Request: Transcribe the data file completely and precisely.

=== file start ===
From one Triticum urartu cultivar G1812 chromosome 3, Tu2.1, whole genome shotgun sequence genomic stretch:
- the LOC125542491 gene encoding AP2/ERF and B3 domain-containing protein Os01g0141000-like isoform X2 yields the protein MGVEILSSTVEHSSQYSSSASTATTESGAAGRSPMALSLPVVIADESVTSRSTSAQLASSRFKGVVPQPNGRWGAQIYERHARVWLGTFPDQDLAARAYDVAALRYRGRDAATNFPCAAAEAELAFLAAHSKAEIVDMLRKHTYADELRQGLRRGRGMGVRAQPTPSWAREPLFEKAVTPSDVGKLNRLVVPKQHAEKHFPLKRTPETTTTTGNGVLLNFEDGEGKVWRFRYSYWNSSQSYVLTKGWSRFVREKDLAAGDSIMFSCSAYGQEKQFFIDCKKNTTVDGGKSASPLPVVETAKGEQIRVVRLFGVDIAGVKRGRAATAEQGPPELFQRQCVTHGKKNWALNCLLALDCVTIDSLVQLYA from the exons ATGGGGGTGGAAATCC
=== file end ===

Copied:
From one Triticum urartu cultivar G1812 chromosome 3, Tu2.1, whole genome shotgun sequence genomic stretch:
- the LOC125542491 gene encoding AP2/ERF and B3 domain-containing protein Os01g0141000-like isoform X2 yields the protein MGVEILSSTVEHSSQYSSSASTATTESGAAGRSPMALSLPVVIADESVTSRSTSAQLASSRFKGVVPQPNGRWGAQIYERHARVWLGTFPDQDLAARAYDVAALRYRGRDAATNFPCAAAEAELAFLAAHSKAEIVDMLRKHTYADELRQGLRRGRGMGVRAQPTPSWAREPLFEKAVTPSDVGKLNRLVVPKQHAEKHFPLKRTPETTTTTGNGVLLNFEDGEGKVWRFRYSYWNSSQSYVLTKGWSRFVREKDLAAGDSIMFSCSAYGQEKQFFIDCKKNTTVDGGKSASPLPVVETAKGEQIRVVRLFGVDIAGVKRGRAATAEQGPPELFQRQCVTHGKKNWALNCLLALDCVTIDSLVQLYA from the exons ATGGGGGTGGAAATCC